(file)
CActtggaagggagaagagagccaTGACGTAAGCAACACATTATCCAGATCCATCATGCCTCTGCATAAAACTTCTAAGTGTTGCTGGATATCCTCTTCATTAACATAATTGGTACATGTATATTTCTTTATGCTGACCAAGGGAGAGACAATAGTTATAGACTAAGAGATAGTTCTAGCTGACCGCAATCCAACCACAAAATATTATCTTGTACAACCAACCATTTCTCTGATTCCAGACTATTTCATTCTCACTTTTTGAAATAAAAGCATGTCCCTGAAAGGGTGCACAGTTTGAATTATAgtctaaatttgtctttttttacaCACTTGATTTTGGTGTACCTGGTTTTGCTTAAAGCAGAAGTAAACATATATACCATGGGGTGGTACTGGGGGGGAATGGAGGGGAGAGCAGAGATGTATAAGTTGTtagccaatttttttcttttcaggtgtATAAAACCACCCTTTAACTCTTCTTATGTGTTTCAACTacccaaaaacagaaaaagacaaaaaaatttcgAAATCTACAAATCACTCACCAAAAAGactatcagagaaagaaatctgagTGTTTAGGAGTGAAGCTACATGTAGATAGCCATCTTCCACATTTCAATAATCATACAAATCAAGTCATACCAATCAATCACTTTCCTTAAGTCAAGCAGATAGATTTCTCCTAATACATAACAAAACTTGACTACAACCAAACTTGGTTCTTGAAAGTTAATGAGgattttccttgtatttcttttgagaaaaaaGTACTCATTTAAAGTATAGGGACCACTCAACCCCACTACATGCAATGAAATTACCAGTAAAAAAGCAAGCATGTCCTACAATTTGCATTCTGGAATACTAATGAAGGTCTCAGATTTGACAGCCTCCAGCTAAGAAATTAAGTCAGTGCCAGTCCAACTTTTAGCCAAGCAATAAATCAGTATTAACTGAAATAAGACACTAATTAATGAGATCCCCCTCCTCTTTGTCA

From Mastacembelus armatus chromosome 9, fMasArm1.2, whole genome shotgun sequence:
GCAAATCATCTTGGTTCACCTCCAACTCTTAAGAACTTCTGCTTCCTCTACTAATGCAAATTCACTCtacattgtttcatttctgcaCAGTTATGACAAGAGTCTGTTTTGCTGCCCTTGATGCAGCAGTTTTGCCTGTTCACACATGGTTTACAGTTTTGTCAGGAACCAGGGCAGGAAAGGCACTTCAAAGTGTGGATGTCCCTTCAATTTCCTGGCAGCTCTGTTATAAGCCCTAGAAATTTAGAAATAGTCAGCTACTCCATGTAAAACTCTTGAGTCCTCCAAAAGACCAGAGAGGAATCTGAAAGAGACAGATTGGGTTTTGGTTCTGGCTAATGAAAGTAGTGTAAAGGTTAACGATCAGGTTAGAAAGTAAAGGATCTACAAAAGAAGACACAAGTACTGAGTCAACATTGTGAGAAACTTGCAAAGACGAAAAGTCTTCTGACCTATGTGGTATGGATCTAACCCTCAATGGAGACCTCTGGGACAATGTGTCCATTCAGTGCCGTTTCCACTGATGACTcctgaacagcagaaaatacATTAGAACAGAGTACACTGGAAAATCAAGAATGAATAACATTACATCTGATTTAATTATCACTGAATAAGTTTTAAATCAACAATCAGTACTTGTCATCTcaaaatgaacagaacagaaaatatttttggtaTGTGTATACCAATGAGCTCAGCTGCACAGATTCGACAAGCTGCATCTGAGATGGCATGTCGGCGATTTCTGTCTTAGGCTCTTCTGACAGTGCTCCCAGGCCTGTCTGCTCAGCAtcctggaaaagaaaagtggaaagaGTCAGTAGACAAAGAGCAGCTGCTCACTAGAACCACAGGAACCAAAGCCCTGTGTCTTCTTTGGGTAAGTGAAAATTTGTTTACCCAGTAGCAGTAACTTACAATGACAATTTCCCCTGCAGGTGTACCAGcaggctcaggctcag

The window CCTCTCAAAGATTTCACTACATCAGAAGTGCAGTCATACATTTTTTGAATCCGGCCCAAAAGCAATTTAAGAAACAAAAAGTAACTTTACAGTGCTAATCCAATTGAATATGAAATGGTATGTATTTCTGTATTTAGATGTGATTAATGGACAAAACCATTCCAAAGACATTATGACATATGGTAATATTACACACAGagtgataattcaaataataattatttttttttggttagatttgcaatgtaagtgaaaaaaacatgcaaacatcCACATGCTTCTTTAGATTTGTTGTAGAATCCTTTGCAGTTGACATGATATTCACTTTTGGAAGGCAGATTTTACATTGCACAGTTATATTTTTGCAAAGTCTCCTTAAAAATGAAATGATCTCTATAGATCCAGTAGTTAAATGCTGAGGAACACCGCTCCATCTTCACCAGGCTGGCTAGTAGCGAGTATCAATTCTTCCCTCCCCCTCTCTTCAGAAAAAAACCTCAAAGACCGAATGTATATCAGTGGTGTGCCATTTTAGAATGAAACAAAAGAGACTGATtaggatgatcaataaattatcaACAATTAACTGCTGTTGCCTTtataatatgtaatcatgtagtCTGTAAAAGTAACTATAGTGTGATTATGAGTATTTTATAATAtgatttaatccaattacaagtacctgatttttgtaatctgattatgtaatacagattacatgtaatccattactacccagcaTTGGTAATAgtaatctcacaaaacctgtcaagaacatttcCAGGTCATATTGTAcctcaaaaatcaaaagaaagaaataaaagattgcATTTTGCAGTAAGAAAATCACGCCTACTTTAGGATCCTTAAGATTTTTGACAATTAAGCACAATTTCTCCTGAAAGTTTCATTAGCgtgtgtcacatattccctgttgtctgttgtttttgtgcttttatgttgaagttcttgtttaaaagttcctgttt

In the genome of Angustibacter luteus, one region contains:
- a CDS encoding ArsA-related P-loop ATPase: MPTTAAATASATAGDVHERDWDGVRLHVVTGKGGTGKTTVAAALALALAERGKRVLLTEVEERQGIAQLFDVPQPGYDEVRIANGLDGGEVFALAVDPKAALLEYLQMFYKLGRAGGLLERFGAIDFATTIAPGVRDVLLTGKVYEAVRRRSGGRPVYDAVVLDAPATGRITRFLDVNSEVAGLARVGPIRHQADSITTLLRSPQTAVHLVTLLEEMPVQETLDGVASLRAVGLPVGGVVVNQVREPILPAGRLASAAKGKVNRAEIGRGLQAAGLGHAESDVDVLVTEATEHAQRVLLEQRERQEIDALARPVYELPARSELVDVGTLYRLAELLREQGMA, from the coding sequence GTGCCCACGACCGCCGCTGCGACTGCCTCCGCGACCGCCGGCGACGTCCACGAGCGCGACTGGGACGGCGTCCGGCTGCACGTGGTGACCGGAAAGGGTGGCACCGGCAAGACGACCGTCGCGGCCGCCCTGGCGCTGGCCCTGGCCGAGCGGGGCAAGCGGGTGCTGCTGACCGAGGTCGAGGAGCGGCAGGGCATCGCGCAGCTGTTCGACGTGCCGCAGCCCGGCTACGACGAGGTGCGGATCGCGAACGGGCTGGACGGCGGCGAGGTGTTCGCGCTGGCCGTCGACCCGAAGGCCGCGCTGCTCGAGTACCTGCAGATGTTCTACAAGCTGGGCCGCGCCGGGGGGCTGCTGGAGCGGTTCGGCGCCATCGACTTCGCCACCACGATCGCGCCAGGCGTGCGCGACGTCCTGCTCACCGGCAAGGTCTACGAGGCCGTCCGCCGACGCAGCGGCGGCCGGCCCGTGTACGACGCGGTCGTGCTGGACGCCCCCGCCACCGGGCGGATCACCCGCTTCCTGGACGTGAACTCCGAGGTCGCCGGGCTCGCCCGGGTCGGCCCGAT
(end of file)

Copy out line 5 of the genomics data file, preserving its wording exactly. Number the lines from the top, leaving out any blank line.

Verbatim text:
In the genome of Angustibacter luteus, one region contains: